Featured Publications

Inflation surged in most advanced economies in 2021 and 2022 before easing considerably in 2023. In Canada, the headline Consumer Price Index (CPI) rose 8.1 percent in the year ending June 2022, then declined to 2.8 percent by June 2023 - the most pronounced acceleration and deceleration in the pace of price changes in decades. Canada’s inflation experience is not unique: in the United States, consumer price growth peaked at 9.1 percent in June 2022, while the Euro Area peaked at 10.6 percent in October 2022. In this paper, we examine several key drivers of Canada’s recent decline in inflation. In particular, we measure product-level price changes and identify whether they are mainly supply-driven (i.e., energy prices, wages, or other input costs) or demand-driven (i.e., consumer expenditures, fiscal policy, and so on). We find most of the decline can be attributed to the falling price of energy, a product directly purchased by households and an input in the production of nearly all goods and services. Both supply- and demand-side factors have played a role, with a substantial reduction in demand-driven factors accounting for most of the overall fall in the pace of consumer price growth. Today, a greater portion of the remaining price pressures stem from supply-side factors, especially in housing and groceries. It may be necessary for the Bank of Canada to continue implementing a robust tightening of monetary policy to counteract the price pressure from the supply side.
C.D. Howe E-Brief, 2023

A separate Alberta Pension Plan (APP) has gained renewed attention. This paper assesses the long-run viability of such a plan, using both a detailed quantitative model and simple, intuitive approaches. I find only modest scope for material changes in benefit levels and contribution rates relative to the current Canada Pension Plan (CPP). Specifically, I estimate an APP minimum contribution rate (the rate that maintains predicted plan assets relative to plan expenses) is 8.2 percent, compared to the CPP’s 9.5 percent. I also explore several relevant risks, including future demographic changes and investment risks. I find, for example, that if provincial fertility and migration rates equal the national averages, then approximately 40 percent of Alberta’s pension advantage relative to the CPP is eliminated. Finally, I shed new historical light on a unique area of uncertainty concerning the division of CPP assets. Overall, this paper not only provides an updated foundation to evaluate the potential strengths and weaknesses of an APP but also provides methods to understand public pension sustainability more broadly.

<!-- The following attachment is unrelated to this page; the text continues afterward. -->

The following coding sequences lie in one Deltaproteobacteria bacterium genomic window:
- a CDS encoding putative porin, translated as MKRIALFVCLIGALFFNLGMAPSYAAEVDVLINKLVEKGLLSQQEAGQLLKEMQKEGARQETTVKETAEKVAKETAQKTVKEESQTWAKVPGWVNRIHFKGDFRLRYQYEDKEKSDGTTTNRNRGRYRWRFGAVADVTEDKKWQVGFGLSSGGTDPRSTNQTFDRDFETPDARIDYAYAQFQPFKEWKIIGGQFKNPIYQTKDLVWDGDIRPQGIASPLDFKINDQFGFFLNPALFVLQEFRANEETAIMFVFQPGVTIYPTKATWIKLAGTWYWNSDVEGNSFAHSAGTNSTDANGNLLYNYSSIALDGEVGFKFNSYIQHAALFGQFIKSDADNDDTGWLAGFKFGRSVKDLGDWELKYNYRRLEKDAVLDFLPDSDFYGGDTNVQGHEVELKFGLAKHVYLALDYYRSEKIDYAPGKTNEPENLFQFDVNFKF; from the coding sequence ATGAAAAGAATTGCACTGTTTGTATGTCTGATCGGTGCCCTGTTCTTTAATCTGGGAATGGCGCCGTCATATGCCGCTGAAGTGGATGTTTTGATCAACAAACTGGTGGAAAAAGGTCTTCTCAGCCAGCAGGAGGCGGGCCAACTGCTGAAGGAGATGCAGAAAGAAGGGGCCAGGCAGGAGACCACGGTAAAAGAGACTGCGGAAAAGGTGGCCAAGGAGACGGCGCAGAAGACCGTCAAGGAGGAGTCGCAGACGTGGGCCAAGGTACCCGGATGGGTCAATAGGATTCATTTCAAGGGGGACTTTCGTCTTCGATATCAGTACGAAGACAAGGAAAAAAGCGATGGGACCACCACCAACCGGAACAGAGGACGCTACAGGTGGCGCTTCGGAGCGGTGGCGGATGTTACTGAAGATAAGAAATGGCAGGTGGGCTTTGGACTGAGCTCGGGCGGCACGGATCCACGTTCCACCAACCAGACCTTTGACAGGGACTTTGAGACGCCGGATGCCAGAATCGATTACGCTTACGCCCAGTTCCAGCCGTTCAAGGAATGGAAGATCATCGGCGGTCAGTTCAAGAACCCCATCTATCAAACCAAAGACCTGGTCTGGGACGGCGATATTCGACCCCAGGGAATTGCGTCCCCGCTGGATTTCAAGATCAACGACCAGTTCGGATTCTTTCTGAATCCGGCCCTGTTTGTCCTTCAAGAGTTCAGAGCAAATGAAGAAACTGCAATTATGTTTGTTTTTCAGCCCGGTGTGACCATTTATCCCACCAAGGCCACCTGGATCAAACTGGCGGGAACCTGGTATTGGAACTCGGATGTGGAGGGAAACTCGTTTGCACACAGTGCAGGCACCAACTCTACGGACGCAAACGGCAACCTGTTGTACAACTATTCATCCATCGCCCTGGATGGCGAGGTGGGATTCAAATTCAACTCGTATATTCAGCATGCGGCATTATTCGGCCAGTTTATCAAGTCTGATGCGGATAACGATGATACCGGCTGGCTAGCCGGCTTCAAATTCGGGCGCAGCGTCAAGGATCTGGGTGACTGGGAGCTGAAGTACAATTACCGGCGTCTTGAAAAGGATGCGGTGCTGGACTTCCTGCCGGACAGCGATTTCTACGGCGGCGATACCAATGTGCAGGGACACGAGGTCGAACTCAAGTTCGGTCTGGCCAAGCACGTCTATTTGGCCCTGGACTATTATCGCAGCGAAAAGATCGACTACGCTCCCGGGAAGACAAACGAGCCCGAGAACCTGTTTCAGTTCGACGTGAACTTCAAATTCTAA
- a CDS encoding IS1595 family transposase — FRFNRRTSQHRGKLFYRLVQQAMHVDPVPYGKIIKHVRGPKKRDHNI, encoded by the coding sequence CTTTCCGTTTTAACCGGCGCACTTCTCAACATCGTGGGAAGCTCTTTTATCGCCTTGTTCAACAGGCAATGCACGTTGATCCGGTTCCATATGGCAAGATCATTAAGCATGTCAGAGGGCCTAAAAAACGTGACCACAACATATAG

Canadian Public Policy, forthcoming, 2023

We study how goods- and labor-market frictions affect aggregate labor productivity in China. Combining unique data with a general equilibrium model of internal and international trade, and migration across regions and sectors, we quantify the magnitude and consequences of trade and migration costs. The costs were high in 2000, but declined afterward. The decline accounts for 36% of the aggregate labor productivity growth between 2000 and 2005. Reductions in internal trade and migration costs are more important than reductions in external trade costs. Despite the decline, migration costs are still high and potential gains from further reform are large.
American Economic Review, 2019

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. Reforming Canada's federal health-care funding arrangements. Canadian Public Administration 66 (1): 28-44, 2023.

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. Fiscal Sustainability and Diverging Fortunes in Atlantic Canada. Atlantic Canada Economic Review 3 (1): 1-18, 2022.

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. Book Review: The Art of Sharing by Mary Janigan. Essays in Economic and Business History 39, 246-247, 2022.

PDF The Art of Sharing Journal



Alberta Economic Conditions Index

This project compiles monthly data from a variety of courses to estimate real-time economic conditions in Alberta. It closely follows, as much as the data allows, the Chicago Fed National Activity Index.

Finances of the Nation

The Finances of the Nation team consists of researchers, students, and tax professionals from across Canada.

Alberta's Fiscal Future

The Alberta’s Fiscal Future (AFF) project is a two-year research/public engagement initiative providing the public and policy makers with in-depth analyses of Alberta’s fiscal situation and policy options to address it.

Intergovernmental Fiscal Relations Commission

An independent team of academic experts and policy practitioners from a variety of disciplines across the country to recommend practical reforms to the system of intergovernmental fiscal relations in Canada.